I have always wanted to go to a Nordic country. It didn't matter if it was Sweden, Norway, or Denmark, but something where the Nordic culture is still ingrained into the lifestyles of all its citizens fascinates me.
My now-husband and I enjoy travels and culture, just as much as we both enjoy the food of some of the countries we like the most. I have looked into some of the Icelandic foods, such as lava bread, and fermented vodka known as black death, and other goodies that I am hoping to learn to make at home.
We are taking a very belated honeymoon to Iceland because after our wedding, we had some unexpected visitors stay a little while longer than some other brides and grooms would like. They walked the city of Saint Augustine, tasted the food, chat with locals and told them that they were in town for a long overdue wedding (we were almost together for seven years by the time we tied the knot formally), and then went home their merry way. I had something come up at work and we were able to work the first week of October into our honeymoon schedule.
While we were deciding our honeymoon, many people gave their input and advice on doing tropical places or going somewhere that my passable French was able to get us around. Instead we chose Iceland because he wanted to take me to a place that had the most Viking information regarding politics, laws, and history. He told me about some of the funny museums and some of the more historical museums that show how Icelanders have been able to survive and adapt their lives around living by a volcano, surrounded by cold waters, and the chance to become a green country since everyone there uses geothermal heating for their homes and cooking. (Hot water is probably the cheapest thing in Iceland compared to everything else).
Here are some of the things that I enjoy most about doing a honeymoon in Iceland that I think other people should consider.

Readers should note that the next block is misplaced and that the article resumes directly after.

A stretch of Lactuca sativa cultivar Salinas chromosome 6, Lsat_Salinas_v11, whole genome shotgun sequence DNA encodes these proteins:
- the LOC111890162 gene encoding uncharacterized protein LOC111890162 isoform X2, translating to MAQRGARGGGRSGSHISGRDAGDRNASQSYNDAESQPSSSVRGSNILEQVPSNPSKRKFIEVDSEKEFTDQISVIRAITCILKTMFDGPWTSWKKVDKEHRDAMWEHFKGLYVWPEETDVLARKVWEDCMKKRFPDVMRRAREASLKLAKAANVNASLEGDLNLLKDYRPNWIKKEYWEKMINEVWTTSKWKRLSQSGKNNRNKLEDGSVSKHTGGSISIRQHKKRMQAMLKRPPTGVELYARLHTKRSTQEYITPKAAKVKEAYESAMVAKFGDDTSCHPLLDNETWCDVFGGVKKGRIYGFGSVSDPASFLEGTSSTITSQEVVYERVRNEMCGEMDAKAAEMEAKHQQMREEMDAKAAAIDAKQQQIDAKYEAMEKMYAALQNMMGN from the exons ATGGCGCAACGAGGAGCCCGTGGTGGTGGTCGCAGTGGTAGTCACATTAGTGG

Iceland is in the Eastern Time Zone.
For some of those who enjoy travel but hate the way in which you suffer jet lag, there is good news about traveling to Iceland, it is in the same time zone as the Eastern Coast of the United States. It works out for a lot of people who live on the East Coast or if you go from California to Iceland, the time difference will be three hours like you would going from Washington State to New York.
Flights to Iceland are cheap.
Traveling to Iceland won't cost as much as going to Germany or France in Europe. Those tickets costs thousands of dollars, the same goes with Japan. Iceland tickets are far cheaper, closer to less than one thousand a person. Sometimes airlines offer special discounts and you can get them for a much better package. We did our flight through Orlando because they were offering less than $800 for a ticket to Iceland, with a layover in New York. Jacksonville and Daytona had offers of nearly $2,500 for a ticket because their layovers were in Toronto or Montreal.
Researching the best flights will often help on the destination of choice. But sometimes couples often go for a cruise package if they have a wedding discount or a discounted package of a wedding deal that wasn't going to be continued in the next year.
Hotels are also reasonable, once you look outside the city of Reykjavik. Inside the city it is a bit more pricey and expensive. Then again the whole city of Reykjavik is expensive. We found a reasonable one that we pre-booked for the whole week, and then we checked out the following Saturday for our flight.